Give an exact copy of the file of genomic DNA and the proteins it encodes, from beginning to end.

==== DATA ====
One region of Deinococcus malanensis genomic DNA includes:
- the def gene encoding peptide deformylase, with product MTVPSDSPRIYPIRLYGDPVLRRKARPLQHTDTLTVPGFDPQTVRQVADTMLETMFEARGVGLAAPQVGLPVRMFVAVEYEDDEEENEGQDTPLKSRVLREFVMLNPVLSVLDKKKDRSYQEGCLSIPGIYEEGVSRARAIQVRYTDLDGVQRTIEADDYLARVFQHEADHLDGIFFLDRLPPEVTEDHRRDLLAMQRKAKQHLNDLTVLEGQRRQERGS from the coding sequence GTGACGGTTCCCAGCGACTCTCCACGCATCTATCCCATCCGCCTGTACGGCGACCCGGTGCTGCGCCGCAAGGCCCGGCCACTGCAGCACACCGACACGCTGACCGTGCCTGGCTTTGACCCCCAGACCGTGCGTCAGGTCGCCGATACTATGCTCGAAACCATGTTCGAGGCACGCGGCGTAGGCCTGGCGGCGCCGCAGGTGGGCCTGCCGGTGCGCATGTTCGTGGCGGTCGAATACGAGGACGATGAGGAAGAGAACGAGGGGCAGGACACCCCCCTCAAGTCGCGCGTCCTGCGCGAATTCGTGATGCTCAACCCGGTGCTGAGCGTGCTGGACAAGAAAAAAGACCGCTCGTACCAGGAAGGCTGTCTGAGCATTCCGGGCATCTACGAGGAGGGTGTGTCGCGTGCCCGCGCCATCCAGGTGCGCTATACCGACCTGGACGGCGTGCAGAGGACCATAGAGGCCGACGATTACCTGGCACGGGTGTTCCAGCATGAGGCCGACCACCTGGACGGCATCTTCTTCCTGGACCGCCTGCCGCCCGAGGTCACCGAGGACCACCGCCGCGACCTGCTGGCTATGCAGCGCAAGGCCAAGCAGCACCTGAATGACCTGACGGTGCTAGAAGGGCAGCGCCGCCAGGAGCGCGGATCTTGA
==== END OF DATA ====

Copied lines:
One region of Deinococcus malanensis genomic DNA includes:
- the def gene encoding peptide deformylase, with product MTVPSDSPRIYPIRLYGDPVLRRKARPLQHTDTLTVPGFDPQTVRQVADTMLETMFEARGVGLAAPQVGLPVRMFVAVEYEDDEEENEGQDTPLKSRVLREFVMLNPVLSVLDKKKDRSYQEGCLSIPGIYEEGVSRARAIQVRYTDLDGVQRTIEADDYLARVFQHEADHLDGIFFLDRLPPEVTEDHRRDLLAMQRKAKQHLNDLTVLEGQRRQERGS from the coding sequence GTGACGGTTCCCAGCGACTCTCCACGCATCTATCCCATCCGCCTGTACGGCGACCCGGTGCTGCGCCGCAAGGCCCGGCCACTGCAGCACACCGACACGCTGACCGTGCCTGGCTTTGACCCCCAGACCGTGCGTCAGGTCGCCGATACTATGCTCGAAACCATGTTCGAGGCACGCGGCGTAGGCCTGGCGGCGCCGCAGGTGGGCCTGCCGGTGCGCATGTTCGTGGCGGTCGAATACGAGGACGATGAGGAAGAGAACGAGGGGCAGGACACCCCCCTCAAGTCGCGCGTCCTGCGCGAATTCGTGATGCTCAACCCGGTGCTGAGCGTGCTGGACAAGAAAAAAGACCGCTCGTACCAGGAAGGCTGTCTGAGCATTCCGGGCATCTACGAGGAGGGTGTGTCGCGTGCCCGCGCCATCCAGGTGCGCTATACCGACCTGGACGGCGTGCAGAGGACCATAGAGGCCGACGATTACCTGGCACGGGTGTTCCAGCATGAGGCCGACCACCTGGACGGCATCTTCTTCCTGGACCGCCTGCCGCCCGAGGTCACCGAGGACCACCGCCGCGACCTGCTGGCTATGCAGCGCAAGGCCAAGCAGCACCTGAATGACCTGACGGTGCTAGAAGGGCAGCGCCGCCAGGAGCGCGGATCTTGA